Please use this identifier to cite or link to this item: http://cmuir.cmu.ac.th/jspui/handle/6653943832/58093
Title: Weekends-off efavirenz-based antiretroviral therapy in HIV-infected children, adolescents and young adults (BREATHER): Extended follow-up results of a randomised, open-label, non-inferiority trial
Authors: Anna Turkova
Cecilia L. Moore
Karina Butler
Alexandra Compagnucci
Yacine Saïdi
Victor Musiime
Annet Nanduudu
Elizabeth Kaudha
Tim R. Cressey
Suwalai Chalermpantmetagul
Karen Scott
Lynda Harper
Samuel Montero
Yoann Riault
Torsak Bunupuradah
Alla Volokha
Patricia M. Flynn
Rosa Bologna
Jose T. Ramos Amador
Steven B. Welch
Eleni Nastouli
Nigel Klein
Carlo Giaquinto
Deborah Ford
Abdel Babiker
Diana M. Gibb
Keywords: Agricultural and Biological Sciences
Biochemistry, Genetics and Molecular Biology
Issue Date: 1-Apr-2018
Abstract: © 2018 Turkova et al. This is an open access article distributed under the terms of the Creative Commons Attribution License, which permits unrestricted use, distribution, and reproduction in any medium, provided the original author and source are credited. Background Weekends off antiretroviral therapy (ART) may help engage HIV-1-infected young people facing lifelong treatment. BREATHER showed short cycle therapy (SCT; 5 days on, 2 days off ART) was non-inferior to continuous therapy (CT) over 48 weeks. Planned follow-up was extended to 144 weeks, maintaining original randomisation. Methods BREATHER was an open-label, non-inferiority trial. Participants aged 8-24yrs with virological suppression on efavirenz-based first-line ART were randomised 1:1, stratified by age and African/non-African sites, to remain on CT or change to SCT. The Kaplan-Meier method was used to estimate the proportion of participants with viral rebound (confirmed VL50 copies/mL) under intent-to-treat at 48 weeks (primary outcome), and in extended follow-up at 96, 144, and 192 weeks. SCT participants returned to CT following viral rebound, 3 VL blips or discontinuation of efavirenz. Findings Of 199 participants (99 SCT, 100 CT), 97 per arm consented to extended follow-up. Median follow-up was 185.3 weeks (IQR 160.9–216.1). 69 (70%) SCT participants remained on SCT at last follow-up. 105 (53%) were male, baseline median age 14 years (IQR 12–18), median CD4 count 735 cells/μL (IQR 576–968). 16 SCT and 16 CT participants had confirmed VL50 copies/mL by the end of extended follow-up (HR 1.00, 95% CI 0.50–2.00). Estimated difference in percentage with viral rebound (SCT minus CT) by week 144 was 1.9% (90% CI -6.6–10.4; p = 0.72) and was similar in a per-protocol analysis. There were no significant differences between arms in proportions of participants with grade 3/4 adverse events (18 SCT vs 16 CT participants; p = 0.71) or ART-related adverse events (10 vs 12; p = 0.82). 20 versus 8 serious adverse events (SAEs) were reported in 16 SCT versus 4 CT participants, respectively (p = 0.005 comparing proportions between groups; incidence rate ratio 2.49, 95%CI 0.71–8.66, p = 0.15). 75% of SAEs (15 SCT, 6 CT) were hospitalisations for a wide range of conditions. 3 SCT and 6 CT participants switched to second-line ART following viral failure (p = 0.50). Conclusions Sustainable non-inferiority of virological suppression in young people was shown for SCT versus CT over median 3.6 years. Standard-dose efavirenz-based SCT is a viable option for virologically suppressed HIV-1 infected young people on first-line ART with 3-monthly VL monitoring.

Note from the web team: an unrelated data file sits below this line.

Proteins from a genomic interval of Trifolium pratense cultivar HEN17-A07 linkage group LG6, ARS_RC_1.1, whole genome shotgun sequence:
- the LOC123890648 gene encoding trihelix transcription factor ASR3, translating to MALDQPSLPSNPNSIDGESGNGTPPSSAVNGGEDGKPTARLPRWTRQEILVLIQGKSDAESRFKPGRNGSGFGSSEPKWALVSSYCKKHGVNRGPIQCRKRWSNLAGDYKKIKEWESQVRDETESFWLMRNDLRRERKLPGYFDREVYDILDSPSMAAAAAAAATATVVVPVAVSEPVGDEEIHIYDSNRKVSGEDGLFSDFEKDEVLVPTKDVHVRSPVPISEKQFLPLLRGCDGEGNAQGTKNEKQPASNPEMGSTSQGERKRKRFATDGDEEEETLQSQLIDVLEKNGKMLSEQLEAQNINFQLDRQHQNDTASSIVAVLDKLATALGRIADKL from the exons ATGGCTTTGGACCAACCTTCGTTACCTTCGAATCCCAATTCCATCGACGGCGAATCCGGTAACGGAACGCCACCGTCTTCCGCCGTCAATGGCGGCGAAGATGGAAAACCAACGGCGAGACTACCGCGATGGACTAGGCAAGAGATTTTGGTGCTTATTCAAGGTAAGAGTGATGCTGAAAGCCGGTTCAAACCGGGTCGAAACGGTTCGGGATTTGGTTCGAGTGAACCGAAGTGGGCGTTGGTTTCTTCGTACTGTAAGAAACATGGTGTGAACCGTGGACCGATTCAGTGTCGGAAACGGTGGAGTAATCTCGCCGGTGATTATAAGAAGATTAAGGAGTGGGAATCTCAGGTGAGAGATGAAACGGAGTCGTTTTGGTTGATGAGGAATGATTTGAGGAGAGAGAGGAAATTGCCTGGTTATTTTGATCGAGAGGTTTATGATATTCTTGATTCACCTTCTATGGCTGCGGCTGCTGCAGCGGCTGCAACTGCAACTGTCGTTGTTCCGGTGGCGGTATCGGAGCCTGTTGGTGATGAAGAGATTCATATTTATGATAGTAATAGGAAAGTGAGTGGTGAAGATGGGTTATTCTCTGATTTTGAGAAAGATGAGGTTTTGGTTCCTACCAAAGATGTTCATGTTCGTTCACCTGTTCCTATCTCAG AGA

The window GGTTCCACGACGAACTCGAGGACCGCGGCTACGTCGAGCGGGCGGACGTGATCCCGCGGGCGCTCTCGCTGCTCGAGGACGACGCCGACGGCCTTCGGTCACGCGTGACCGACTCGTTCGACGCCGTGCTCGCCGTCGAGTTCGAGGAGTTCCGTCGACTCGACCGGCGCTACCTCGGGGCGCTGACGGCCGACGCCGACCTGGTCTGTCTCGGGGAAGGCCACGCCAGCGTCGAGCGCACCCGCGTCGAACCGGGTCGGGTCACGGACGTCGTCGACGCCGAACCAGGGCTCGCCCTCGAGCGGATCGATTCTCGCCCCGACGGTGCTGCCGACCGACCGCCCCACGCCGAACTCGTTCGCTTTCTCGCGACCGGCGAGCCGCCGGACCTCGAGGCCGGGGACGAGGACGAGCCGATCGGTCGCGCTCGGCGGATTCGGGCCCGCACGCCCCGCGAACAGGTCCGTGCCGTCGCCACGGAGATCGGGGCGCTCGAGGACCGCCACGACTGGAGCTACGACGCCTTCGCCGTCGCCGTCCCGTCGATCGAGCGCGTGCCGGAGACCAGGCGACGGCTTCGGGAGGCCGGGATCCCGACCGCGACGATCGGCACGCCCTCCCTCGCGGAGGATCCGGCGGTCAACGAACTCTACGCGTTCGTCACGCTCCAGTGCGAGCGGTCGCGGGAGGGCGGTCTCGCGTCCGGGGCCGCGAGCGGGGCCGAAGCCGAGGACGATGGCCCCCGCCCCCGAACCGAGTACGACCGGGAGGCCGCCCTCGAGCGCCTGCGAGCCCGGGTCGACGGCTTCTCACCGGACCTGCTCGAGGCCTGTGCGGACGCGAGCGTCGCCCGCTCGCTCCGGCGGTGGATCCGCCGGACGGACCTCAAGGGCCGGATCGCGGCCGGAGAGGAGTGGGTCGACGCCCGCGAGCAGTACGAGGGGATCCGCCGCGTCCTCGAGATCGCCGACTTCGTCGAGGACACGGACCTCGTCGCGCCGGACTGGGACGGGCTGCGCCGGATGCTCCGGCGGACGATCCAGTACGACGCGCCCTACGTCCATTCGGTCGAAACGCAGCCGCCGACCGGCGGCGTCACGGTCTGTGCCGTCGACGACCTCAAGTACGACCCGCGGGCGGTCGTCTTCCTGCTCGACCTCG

URI: https://www.scopus.com/inward/record.uri?partnerID=HzOxMe3b&scp=85045950749&origin=inward
http://cmuir.cmu.ac.th/jspui/handle/6653943832/58093
ISSN: 19326203
Appears in Collections:CMUL: Journal Articles

Files in This Item:
There are no files associated with this item.


Items in CMUIR are protected by copyright, with all rights reserved, unless otherwise indicated.